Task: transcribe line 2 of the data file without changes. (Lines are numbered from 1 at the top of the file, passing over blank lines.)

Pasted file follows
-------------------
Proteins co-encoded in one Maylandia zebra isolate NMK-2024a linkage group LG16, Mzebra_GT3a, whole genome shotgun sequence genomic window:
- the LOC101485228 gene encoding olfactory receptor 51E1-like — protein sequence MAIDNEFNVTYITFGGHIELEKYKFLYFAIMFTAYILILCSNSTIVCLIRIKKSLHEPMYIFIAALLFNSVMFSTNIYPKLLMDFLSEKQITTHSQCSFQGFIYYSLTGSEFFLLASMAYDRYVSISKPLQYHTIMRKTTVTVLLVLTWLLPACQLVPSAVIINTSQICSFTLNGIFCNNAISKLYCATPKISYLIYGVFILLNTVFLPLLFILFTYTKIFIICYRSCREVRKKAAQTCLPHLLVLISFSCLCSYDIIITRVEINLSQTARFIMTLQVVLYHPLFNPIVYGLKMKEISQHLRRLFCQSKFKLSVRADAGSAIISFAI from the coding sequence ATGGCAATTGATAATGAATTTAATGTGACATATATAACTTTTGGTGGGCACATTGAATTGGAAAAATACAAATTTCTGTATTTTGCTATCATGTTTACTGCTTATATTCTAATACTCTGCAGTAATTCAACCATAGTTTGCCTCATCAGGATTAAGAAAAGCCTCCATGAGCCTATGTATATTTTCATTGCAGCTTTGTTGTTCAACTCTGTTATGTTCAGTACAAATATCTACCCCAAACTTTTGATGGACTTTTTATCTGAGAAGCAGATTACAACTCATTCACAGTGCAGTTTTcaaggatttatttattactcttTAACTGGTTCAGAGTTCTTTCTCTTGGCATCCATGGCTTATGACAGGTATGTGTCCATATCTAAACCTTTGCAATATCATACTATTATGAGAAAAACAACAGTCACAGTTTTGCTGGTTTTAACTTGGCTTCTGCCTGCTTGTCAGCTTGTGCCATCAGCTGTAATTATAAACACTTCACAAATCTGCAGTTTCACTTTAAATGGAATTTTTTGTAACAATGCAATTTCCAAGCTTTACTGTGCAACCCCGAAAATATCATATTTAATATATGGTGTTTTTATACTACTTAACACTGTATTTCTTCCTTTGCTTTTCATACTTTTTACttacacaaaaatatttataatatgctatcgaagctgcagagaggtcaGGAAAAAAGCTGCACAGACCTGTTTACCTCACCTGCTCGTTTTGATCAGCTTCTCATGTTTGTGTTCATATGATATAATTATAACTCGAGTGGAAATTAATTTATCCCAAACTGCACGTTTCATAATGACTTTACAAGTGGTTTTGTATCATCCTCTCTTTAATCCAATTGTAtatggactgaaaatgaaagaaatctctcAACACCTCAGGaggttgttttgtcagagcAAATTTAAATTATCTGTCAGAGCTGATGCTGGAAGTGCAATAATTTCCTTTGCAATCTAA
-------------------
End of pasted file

- the LOC101485228 gene encoding olfactory receptor 51E1-like — protein sequence MAIDNEFNVTYITFGGHIELEKYKFLYFAIMFTAYILILCSNSTIVCLIRIKKSLHEPMYIFIAALLFNSVMFSTNIYPKLLMDFLSEKQITTHSQCSFQGFIYYSLTGSEFFLLASMAYDRYVSISKPLQYHTIMRKTTVTVLLVLTWLLPACQLVPSAVIINTSQICSFTLNGIFCNNAISKLYCATPKISYLIYGVFILLNTVFLPLLFILFTYTKIFIICYRSCREVRKKAAQTCLPHLLVLISFSCLCSYDIIITRVEINLSQTARFIMTLQVVLYHPLFNPIVYGLKMKEISQHLRRLFCQSKFKLSVRADAGSAIISFAI from the coding sequence ATGGCAATTGATAATGAATTTAATGTGACATATATAACTTTTGGTGGGCACATTGAATTGGAAAAATACAAATTTCTGTATTTTGCTATCATGTTTACTGCTTATATTCTAATACTCTGCAGTAATTCAACCATAGTTTGCCTCATCAGGATTAAGAAAAGCCTCCATGAGCCTATGTATATTTTCATTGCAGCTTTGTTGTTCAACTCTGTTATGTTCAGTACAAATATCTACCCCAAACTTTTGATGGACTTTTTATCTGAGAAGCAGATTACAACTCATTCACAGTGCAGTTTTcaaggatttatttattactcttTAACTGGTTCAGAGTTCTTTCTCTTGGCATCCATGGCTTATGACAGGTATGTGTCCATATCTAAACCTTTGCAATATCATACTATTATGAGAAAAACAACAGTCACAGTTTTGCTGGTTTTAACTTGGCTTCTGCCTGCTTGTCAGCTTGTGCCATCAGCTGTAATTATAAACACTTCACAAATCTGCAGTTTCACTTTAAATGGAATTTTTTGTAACAATGCAATTTCCAAGCTTTACTGTGCAACCCCGAAAATATCATATTTAATATATGGTGTTTTTATACTACTTAACACTGTATTTCTTCCTTTGCTTTTCATACTTTTTACttacacaaaaatatttataatatgctatcgaagctgcagagaggtcaGGAAAAAAGCTGCACAGACCTGTTTACCTCACCTGCTCGTTTTGATCAGCTTCTCATGTTTGTGTTCATATGATATAATTATAACTCGAGTGGAAATTAATTTATCCCAAACTGCACGTTTCATAATGACTTTACAAGTGGTTTTGTATCATCCTCTCTTTAATCCAATTGTAtatggactgaaaatgaaagaaatctctcAACACCTCAGGaggttgttttgtcagagcAAATTTAAATTATCTGTCAGAGCTGATGCTGGAAGTGCAATAATTTCCTTTGCAATCTAA